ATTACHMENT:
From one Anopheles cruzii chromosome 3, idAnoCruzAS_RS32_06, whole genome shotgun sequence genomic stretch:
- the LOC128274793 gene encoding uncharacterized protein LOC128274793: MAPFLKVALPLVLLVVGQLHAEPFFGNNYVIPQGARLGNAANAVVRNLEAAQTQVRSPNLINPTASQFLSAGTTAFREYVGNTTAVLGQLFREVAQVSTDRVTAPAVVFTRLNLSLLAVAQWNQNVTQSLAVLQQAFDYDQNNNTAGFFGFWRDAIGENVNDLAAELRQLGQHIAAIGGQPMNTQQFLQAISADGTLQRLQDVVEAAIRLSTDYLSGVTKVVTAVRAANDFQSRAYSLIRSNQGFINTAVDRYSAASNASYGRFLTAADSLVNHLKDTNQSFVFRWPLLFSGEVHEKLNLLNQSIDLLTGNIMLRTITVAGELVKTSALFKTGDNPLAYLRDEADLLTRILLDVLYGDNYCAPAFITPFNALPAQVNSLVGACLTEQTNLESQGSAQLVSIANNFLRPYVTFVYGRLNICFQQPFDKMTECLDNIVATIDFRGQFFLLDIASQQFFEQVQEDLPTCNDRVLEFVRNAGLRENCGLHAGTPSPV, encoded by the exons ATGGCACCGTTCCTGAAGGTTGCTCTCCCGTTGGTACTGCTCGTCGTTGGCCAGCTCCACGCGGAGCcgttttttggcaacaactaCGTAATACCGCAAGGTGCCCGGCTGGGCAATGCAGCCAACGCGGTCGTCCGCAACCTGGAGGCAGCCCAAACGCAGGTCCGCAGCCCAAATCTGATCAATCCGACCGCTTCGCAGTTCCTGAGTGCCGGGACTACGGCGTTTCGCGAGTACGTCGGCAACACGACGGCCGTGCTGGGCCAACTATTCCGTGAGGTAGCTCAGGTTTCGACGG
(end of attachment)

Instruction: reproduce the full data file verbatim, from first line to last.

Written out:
From one Anopheles cruzii chromosome 3, idAnoCruzAS_RS32_06, whole genome shotgun sequence genomic stretch:
- the LOC128274793 gene encoding uncharacterized protein LOC128274793: MAPFLKVALPLVLLVVGQLHAEPFFGNNYVIPQGARLGNAANAVVRNLEAAQTQVRSPNLINPTASQFLSAGTTAFREYVGNTTAVLGQLFREVAQVSTDRVTAPAVVFTRLNLSLLAVAQWNQNVTQSLAVLQQAFDYDQNNNTAGFFGFWRDAIGENVNDLAAELRQLGQHIAAIGGQPMNTQQFLQAISADGTLQRLQDVVEAAIRLSTDYLSGVTKVVTAVRAANDFQSRAYSLIRSNQGFINTAVDRYSAASNASYGRFLTAADSLVNHLKDTNQSFVFRWPLLFSGEVHEKLNLLNQSIDLLTGNIMLRTITVAGELVKTSALFKTGDNPLAYLRDEADLLTRILLDVLYGDNYCAPAFITPFNALPAQVNSLVGACLTEQTNLESQGSAQLVSIANNFLRPYVTFVYGRLNICFQQPFDKMTECLDNIVATIDFRGQFFLLDIASQQFFEQVQEDLPTCNDRVLEFVRNAGLRENCGLHAGTPSPV, encoded by the exons ATGGCACCGTTCCTGAAGGTTGCTCTCCCGTTGGTACTGCTCGTCGTTGGCCAGCTCCACGCGGAGCcgttttttggcaacaactaCGTAATACCGCAAGGTGCCCGGCTGGGCAATGCAGCCAACGCGGTCGTCCGCAACCTGGAGGCAGCCCAAACGCAGGTCCGCAGCCCAAATCTGATCAATCCGACCGCTTCGCAGTTCCTGAGTGCCGGGACTACGGCGTTTCGCGAGTACGTCGGCAACACGACGGCCGTGCTGGGCCAACTATTCCGTGAGGTAGCTCAGGTTTCGACGG